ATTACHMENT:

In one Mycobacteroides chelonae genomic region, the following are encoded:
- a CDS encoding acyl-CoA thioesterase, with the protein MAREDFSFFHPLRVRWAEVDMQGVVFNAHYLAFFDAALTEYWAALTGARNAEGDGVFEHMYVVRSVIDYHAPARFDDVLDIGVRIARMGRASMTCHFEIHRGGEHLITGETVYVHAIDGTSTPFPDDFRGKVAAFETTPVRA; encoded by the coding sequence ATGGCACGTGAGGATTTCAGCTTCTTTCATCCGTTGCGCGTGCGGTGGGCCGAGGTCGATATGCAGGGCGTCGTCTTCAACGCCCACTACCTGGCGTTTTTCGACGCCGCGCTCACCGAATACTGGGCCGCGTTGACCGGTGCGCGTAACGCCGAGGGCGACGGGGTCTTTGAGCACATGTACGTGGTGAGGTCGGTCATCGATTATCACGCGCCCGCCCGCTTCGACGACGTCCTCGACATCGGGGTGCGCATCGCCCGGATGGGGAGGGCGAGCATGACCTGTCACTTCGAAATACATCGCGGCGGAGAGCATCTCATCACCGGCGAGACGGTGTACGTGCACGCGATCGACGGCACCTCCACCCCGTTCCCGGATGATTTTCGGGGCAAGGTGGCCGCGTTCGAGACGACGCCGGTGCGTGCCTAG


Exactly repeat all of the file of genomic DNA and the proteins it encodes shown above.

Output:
In one Mycobacteroides chelonae genomic region, the following are encoded:
- a CDS encoding acyl-CoA thioesterase, with the protein MAREDFSFFHPLRVRWAEVDMQGVVFNAHYLAFFDAALTEYWAALTGARNAEGDGVFEHMYVVRSVIDYHAPARFDDVLDIGVRIARMGRASMTCHFEIHRGGEHLITGETVYVHAIDGTSTPFPDDFRGKVAAFETTPVRA; encoded by the coding sequence ATGGCACGTGAGGATTTCAGCTTCTTTCATCCGTTGCGCGTGCGGTGGGCCGAGGTCGATATGCAGGGCGTCGTCTTCAACGCCCACTACCTGGCGTTTTTCGACGCCGCGCTCACCGAATACTGGGCCGCGTTGACCGGTGCGCGTAACGCCGAGGGCGACGGGGTCTTTGAGCACATGTACGTGGTGAGGTCGGTCATCGATTATCACGCGCCCGCCCGCTTCGACGACGTCCTCGACATCGGGGTGCGCATCGCCCGGATGGGGAGGGCGAGCATGACCTGTCACTTCGAAATACATCGCGGCGGAGAGCATCTCATCACCGGCGAGACGGTGTACGTGCACGCGATCGACGGCACCTCCACCCCGTTCCCGGATGATTTTCGGGGCAAGGTGGCCGCGTTCGAGACGACGCCGGTGCGTGCCTAG